Driving almost anywhere in the UK has become a nightmare, but driving along the D roads of France is a pleasure I have always treasured - and one that is still available even today.
France has a wonderful system of roads – all numbered in a highly logical way – and wonderful (again, highly logical) Michelin maps to help you navigate your way around.Unfortunately, there is a catch. In fact there are several catches. If you drive through the back roads of France, you will frequently get lost (and often hopelessly so.).
As a Francophile (and general nerd) I have spent many years thinking deeply about why this is the case. Here are the results of my internal deliberations:
The arrows of outrageous foredoom
Wittgenstein once wrote:
How does it come about that this arrow points? Doesn't it seem to carry in it something besides itself? — "No, not the dead line on paper; only the psychical thing, the meaning, can do that." — That is both true and false. The arrow points only in the application that a living being makes of it.
And here, he is making the point (as part of his discursive theses on language and rule-following –which need to detain us here) that there is nothing intrinsic to an arrow that forces us to react to it in any particular way. After all, what would you say to the person who looked at the arrow and then walked left? You could, perhaps, say “no, that means go that way” pointing to the right with your finger. But your eccentric observer might then reveal that he or she interprets pointing gestures by walking from the tip of the pointing finger towards the elbow of the pointer. In the end, Wittgenstein argues, we are left with the facts of “what we do” when presented with pointers and arrows.
Though (or perhaps because) the French were never great fans of analytical philosophy, they seem to have taken it upon themselves to reify Wittgenstein’s remarks on a grand scale.
Let me explain:
If you walk footpaths in the UK, you encounter signs like this:
These work perfectly well for walkers. I approach the sign from Malham and I only need to turn my head slightly, as I walk by, to see that I must continue in the same direction for ½ a mile in order to reach Malham Cove. The sign points in the direction I have to go.
Signs like this are useless for driving however. If we were concentrating (as we ought) on the road ahead we should miss them. Instead we have, by and large, adopted the convention that road signs should function like a map held vertically in front of our eyes:
The two arrows on the right of the sign do not mean “ascend vertically”. They mean “drive forwards at ninety degrees to the direction I am pointing in” ie North (And who, of course, would wish to go in the other direction?).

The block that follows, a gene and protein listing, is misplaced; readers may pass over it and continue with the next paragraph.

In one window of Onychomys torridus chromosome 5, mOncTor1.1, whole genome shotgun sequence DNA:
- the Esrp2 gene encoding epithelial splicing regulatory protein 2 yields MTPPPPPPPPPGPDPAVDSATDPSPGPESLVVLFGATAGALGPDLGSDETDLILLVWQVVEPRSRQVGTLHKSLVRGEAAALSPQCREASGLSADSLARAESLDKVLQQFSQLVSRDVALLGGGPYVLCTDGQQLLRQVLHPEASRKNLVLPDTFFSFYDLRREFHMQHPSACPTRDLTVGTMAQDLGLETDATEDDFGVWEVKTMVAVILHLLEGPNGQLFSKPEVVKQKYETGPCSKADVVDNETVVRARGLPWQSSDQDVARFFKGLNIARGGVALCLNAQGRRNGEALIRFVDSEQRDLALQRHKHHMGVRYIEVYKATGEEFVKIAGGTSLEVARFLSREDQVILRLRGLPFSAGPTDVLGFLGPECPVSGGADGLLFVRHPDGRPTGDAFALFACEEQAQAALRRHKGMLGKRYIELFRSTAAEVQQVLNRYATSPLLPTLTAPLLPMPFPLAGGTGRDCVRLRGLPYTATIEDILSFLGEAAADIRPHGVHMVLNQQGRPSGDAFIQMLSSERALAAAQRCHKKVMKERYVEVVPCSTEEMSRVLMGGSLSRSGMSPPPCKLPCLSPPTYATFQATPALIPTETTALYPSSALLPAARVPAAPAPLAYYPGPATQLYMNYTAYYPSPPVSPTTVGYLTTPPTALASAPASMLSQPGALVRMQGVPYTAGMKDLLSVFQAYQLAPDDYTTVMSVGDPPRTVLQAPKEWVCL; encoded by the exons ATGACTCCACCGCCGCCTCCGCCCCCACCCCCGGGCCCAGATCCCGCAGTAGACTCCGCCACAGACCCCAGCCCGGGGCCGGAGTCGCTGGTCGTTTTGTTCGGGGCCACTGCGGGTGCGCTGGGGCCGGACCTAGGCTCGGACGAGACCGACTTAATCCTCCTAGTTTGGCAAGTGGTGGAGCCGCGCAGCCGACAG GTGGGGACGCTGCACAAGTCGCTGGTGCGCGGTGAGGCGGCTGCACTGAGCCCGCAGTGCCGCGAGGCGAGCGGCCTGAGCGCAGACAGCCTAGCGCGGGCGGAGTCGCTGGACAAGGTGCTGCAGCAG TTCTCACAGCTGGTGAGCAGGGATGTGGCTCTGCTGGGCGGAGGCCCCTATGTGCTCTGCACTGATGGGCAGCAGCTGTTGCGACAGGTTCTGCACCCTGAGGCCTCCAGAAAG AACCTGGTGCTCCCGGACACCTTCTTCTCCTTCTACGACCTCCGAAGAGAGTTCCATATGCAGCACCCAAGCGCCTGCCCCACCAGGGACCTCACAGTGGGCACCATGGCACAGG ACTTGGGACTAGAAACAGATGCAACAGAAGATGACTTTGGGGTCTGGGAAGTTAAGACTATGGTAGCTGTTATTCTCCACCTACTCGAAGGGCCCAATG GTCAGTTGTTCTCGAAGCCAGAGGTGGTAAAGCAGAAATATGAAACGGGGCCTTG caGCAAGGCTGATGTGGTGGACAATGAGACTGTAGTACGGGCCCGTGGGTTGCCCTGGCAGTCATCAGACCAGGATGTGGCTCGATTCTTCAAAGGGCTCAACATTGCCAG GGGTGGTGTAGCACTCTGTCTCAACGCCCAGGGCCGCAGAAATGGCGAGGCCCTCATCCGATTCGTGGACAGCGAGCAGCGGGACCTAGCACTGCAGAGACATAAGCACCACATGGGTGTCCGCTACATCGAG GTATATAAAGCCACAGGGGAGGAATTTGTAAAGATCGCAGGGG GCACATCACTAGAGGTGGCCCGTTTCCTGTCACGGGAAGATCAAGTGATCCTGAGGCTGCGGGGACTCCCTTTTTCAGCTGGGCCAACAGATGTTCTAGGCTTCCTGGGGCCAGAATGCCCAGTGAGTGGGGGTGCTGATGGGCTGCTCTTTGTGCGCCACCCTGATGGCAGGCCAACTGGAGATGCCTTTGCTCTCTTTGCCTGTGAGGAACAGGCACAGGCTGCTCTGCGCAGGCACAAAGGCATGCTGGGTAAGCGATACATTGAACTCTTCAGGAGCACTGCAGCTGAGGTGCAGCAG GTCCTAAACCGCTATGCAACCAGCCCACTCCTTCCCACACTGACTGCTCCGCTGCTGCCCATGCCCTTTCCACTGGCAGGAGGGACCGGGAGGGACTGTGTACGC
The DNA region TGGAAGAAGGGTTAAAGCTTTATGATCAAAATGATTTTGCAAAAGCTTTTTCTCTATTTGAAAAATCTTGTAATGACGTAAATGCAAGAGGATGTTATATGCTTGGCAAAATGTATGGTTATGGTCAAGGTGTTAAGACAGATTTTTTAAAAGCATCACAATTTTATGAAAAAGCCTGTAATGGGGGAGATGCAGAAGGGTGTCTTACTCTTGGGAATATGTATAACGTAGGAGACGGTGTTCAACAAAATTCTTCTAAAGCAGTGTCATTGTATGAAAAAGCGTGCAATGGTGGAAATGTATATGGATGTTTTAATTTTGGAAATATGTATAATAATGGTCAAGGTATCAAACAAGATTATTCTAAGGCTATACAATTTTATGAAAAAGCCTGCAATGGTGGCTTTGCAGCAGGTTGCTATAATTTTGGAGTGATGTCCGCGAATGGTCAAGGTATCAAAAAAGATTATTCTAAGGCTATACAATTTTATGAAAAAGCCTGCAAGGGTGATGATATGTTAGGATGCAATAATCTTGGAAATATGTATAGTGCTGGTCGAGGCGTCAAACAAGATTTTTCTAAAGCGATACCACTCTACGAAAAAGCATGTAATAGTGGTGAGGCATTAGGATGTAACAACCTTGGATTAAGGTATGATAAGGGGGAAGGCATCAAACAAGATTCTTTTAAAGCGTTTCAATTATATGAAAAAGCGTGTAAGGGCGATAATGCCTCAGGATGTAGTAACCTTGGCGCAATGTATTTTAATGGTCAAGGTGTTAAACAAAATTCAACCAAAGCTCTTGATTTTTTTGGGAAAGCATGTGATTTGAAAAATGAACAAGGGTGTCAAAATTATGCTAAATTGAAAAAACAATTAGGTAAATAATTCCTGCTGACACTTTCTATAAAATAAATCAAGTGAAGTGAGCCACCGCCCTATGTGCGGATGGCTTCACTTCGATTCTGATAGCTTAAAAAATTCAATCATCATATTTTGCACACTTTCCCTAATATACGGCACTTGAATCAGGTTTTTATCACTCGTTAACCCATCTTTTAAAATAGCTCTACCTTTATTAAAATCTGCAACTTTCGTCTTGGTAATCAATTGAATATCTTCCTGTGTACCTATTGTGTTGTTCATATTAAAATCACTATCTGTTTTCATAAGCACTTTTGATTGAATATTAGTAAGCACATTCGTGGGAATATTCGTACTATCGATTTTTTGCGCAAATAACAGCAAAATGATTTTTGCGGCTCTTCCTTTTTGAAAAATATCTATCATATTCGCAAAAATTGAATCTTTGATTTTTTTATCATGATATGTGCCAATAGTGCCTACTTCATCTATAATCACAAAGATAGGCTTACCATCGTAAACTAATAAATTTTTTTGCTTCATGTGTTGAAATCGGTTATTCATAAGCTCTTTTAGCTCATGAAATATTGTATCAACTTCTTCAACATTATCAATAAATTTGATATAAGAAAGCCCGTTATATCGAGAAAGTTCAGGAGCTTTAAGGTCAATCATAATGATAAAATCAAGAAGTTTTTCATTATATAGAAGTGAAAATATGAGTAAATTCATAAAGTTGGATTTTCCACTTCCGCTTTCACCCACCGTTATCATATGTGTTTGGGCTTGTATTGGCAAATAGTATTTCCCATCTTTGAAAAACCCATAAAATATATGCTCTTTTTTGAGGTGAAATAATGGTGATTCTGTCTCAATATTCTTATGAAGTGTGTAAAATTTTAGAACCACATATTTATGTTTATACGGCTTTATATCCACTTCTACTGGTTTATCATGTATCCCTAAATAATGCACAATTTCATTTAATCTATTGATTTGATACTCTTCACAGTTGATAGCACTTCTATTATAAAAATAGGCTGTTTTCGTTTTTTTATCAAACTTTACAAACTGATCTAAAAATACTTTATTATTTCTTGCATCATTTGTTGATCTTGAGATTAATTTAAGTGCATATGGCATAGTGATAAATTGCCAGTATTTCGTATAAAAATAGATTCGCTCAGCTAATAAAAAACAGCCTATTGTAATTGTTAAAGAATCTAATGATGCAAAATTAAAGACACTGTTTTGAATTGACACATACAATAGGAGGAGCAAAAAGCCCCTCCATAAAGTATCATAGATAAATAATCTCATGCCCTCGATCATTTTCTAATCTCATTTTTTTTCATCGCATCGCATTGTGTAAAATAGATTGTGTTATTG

The French, though this is now slowly changing (see for example the cartoon at the start of this post), never really took to this convention as they established their highways infrastructure. Instead, the French adopted the convention that a sign pointing at forty-five, or even ninety, degrees to the direction of travel should be used to indicate “straight on”:
Which is clear enough in a situation like this. Unfortunately, the French also retained the convention that a sign may actually indicate the direction of travel.
The end result is that you reach a junction littered with signs - some of which are pointing in the direction you actually need to drive in order to reach the destination indicated on the sign and many of which are pointing at some almost arbitrary angular displacement to that direction.
At complex junctions, with many roads radiating out from the junction at many angles, towering helixes (that would put Crick and Watson to shame) of road signs are constructed with each sign actually pointing along the road prior to the one intended:
I have only shown the main signs (for clarity). The sign post will also have dozens of signs pointing to lesser destinations such as the local l’Hotel de Ville and La Marie. Some of these lesser signs will actually point in the direction of l’Hotel de Ville and La Marie or whatever it is. Others will, like the main destination signs, follow the convention of pointing at forty-five degrees to the intended direction. It all comes down to the whim to the person who erected the sign post, and how many glasses of vin ordinaire he or she had for lunch beforehand I suppose.
The chances of a non-native selecting the correct road in this situation are exactly zero.
Having selected the road-pointed-down at this junction rather than the road-intended, your problems have only just begun. The French have set far deeper traps for the unwary navigator ………
The French have never quite grasped the function of road numbers
Let me set the scene ……
You have just driven through the moderately sized town of Le Chatméchant and made the fatal mistake of driving in the direction that one of the road signs was pointing. You now find yourself heading along a beautiful country road but in the general direction of the Alps rather than the Mediterranean. You pull over and check the map. Rather than turning around and heading back to Le Chatméchant - where you will almost certainly be led astray again - you realize that you can simply carry on, take the next fork right on the D996 towards the little town of Uncheval. Continue through Uncheval on the D996 and you will soon re-join the N666 (the road you should have taken out of Le Chatméchant) and be back on your way heading south.